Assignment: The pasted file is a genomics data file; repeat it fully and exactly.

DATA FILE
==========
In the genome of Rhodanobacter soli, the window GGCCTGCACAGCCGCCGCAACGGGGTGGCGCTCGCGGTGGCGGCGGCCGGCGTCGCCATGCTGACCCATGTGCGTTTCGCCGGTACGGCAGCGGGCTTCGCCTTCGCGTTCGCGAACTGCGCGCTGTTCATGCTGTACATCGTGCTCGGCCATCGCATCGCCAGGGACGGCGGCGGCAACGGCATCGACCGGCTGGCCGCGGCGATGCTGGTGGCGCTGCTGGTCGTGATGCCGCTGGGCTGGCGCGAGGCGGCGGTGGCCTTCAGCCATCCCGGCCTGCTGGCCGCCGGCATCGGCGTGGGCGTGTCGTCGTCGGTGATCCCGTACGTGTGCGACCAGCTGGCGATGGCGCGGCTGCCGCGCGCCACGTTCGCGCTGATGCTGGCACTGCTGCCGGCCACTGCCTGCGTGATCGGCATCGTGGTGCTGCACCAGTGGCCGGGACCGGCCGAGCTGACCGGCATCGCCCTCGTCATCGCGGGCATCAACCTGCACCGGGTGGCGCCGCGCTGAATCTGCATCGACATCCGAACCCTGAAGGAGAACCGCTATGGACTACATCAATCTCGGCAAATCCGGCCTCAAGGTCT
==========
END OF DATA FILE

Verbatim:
In the genome of Rhodanobacter soli, the window GGCCTGCACAGCCGCCGCAACGGGGTGGCGCTCGCGGTGGCGGCGGCCGGCGTCGCCATGCTGACCCATGTGCGTTTCGCCGGTACGGCAGCGGGCTTCGCCTTCGCGTTCGCGAACTGCGCGCTGTTCATGCTGTACATCGTGCTCGGCCATCGCATCGCCAGGGACGGCGGCGGCAACGGCATCGACCGGCTGGCCGCGGCGATGCTGGTGGCGCTGCTGGTCGTGATGCCGCTGGGCTGGCGCGAGGCGGCGGTGGCCTTCAGCCATCCCGGCCTGCTGGCCGCCGGCATCGGCGTGGGCGTGTCGTCGTCGGTGATCCCGTACGTGTGCGACCAGCTGGCGATGGCGCGGCTGCCGCGCGCCACGTTCGCGCTGATGCTGGCACTGCTGCCGGCCACTGCCTGCGTGATCGGCATCGTGGTGCTGCACCAGTGGCCGGGACCGGCCGAGCTGACCGGCATCGCCCTCGTCATCGCGGGCATCAACCTGCACCGGGTGGCGCCGCGCTGAATCTGCATCGACATCCGAACCCTGAAGGAGAACCGCTATGGACTACATCAATCTCGGCAAATCCGGCCTCAAGGTCT